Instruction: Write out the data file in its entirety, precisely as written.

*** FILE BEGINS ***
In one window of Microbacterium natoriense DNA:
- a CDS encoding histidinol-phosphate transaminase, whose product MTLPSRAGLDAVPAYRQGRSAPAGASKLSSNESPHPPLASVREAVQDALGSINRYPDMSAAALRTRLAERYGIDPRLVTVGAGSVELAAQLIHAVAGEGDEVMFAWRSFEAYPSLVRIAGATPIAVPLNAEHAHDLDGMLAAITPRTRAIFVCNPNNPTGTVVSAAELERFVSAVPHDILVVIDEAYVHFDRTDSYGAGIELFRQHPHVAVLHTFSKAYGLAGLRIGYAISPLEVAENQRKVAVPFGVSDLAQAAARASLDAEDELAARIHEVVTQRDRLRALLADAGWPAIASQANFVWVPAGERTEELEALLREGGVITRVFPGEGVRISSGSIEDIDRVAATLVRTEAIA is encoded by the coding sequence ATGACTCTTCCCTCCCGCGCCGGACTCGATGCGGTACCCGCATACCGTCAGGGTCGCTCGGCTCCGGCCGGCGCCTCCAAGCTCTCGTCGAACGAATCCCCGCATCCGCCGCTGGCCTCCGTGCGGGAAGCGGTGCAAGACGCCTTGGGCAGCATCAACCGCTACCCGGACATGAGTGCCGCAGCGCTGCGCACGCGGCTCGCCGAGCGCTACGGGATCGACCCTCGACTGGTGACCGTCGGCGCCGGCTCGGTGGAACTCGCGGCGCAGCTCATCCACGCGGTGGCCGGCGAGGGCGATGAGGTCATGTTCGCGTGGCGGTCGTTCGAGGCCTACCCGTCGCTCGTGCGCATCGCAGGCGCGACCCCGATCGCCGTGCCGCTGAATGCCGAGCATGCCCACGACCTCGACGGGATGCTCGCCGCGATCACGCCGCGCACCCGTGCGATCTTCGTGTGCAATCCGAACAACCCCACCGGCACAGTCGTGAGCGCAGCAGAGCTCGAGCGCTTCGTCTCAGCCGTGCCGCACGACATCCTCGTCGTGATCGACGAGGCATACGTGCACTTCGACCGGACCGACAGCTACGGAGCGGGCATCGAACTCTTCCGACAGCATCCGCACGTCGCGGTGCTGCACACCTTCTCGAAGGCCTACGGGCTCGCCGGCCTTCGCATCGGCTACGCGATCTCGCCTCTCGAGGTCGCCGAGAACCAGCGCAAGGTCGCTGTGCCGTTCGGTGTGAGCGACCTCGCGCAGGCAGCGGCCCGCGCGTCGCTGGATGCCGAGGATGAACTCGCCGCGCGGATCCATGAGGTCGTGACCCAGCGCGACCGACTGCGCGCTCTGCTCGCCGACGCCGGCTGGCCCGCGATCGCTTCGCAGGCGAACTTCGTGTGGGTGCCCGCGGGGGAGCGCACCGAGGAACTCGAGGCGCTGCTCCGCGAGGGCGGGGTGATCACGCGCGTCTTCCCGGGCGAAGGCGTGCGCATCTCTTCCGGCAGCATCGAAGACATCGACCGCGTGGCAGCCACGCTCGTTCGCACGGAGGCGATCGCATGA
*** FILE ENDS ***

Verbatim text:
In one window of Microbacterium natoriense DNA:
- a CDS encoding histidinol-phosphate transaminase, whose product MTLPSRAGLDAVPAYRQGRSAPAGASKLSSNESPHPPLASVREAVQDALGSINRYPDMSAAALRTRLAERYGIDPRLVTVGAGSVELAAQLIHAVAGEGDEVMFAWRSFEAYPSLVRIAGATPIAVPLNAEHAHDLDGMLAAITPRTRAIFVCNPNNPTGTVVSAAELERFVSAVPHDILVVIDEAYVHFDRTDSYGAGIELFRQHPHVAVLHTFSKAYGLAGLRIGYAISPLEVAENQRKVAVPFGVSDLAQAAARASLDAEDELAARIHEVVTQRDRLRALLADAGWPAIASQANFVWVPAGERTEELEALLREGGVITRVFPGEGVRISSGSIEDIDRVAATLVRTEAIA is encoded by the coding sequence ATGACTCTTCCCTCCCGCGCCGGACTCGATGCGGTACCCGCATACCGTCAGGGTCGCTCGGCTCCGGCCGGCGCCTCCAAGCTCTCGTCGAACGAATCCCCGCATCCGCCGCTGGCCTCCGTGCGGGAAGCGGTGCAAGACGCCTTGGGCAGCATCAACCGCTACCCGGACATGAGTGCCGCAGCGCTGCGCACGCGGCTCGCCGAGCGCTACGGGATCGACCCTCGACTGGTGACCGTCGGCGCCGGCTCGGTGGAACTCGCGGCGCAGCTCATCCACGCGGTGGCCGGCGAGGGCGATGAGGTCATGTTCGCGTGGCGGTCGTTCGAGGCCTACCCGTCGCTCGTGCGCATCGCAGGCGCGACCCCGATCGCCGTGCCGCTGAATGCCGAGCATGCCCACGACCTCGACGGGATGCTCGCCGCGATCACGCCGCGCACCCGTGCGATCTTCGTGTGCAATCCGAACAACCCCACCGGCACAGTCGTGAGCGCAGCAGAGCTCGAGCGCTTCGTCTCAGCCGTGCCGCACGACATCCTCGTCGTGATCGACGAGGCATACGTGCACTTCGACCGGACCGACAGCTACGGAGCGGGCATCGAACTCTTCCGACAGCATCCGCACGTCGCGGTGCTGCACACCTTCTCGAAGGCCTACGGGCTCGCCGGCCTTCGCATCGGCTACGCGATCTCGCCTCTCGAGGTCGCCGAGAACCAGCGCAAGGTCGCTGTGCCGTTCGGTGTGAGCGACCTCGCGCAGGCAGCGGCCCGCGCGTCGCTGGATGCCGAGGATGAACTCGCCGCGCGGATCCATGAGGTCGTGACCCAGCGCGACCGACTGCGCGCTCTGCTCGCCGACGCCGGCTGGCCCGCGATCGCTTCGCAGGCGAACTTCGTGTGGGTGCCCGCGGGGGAGCGCACCGAGGAACTCGAGGCGCTGCTCCGCGAGGGCGGGGTGATCACGCGCGTCTTCCCGGGCGAAGGCGTGCGCATCTCTTCCGGCAGCATCGAAGACATCGACCGCGTGGCAGCCACGCTCGTTCGCACGGAGGCGATCGCATGA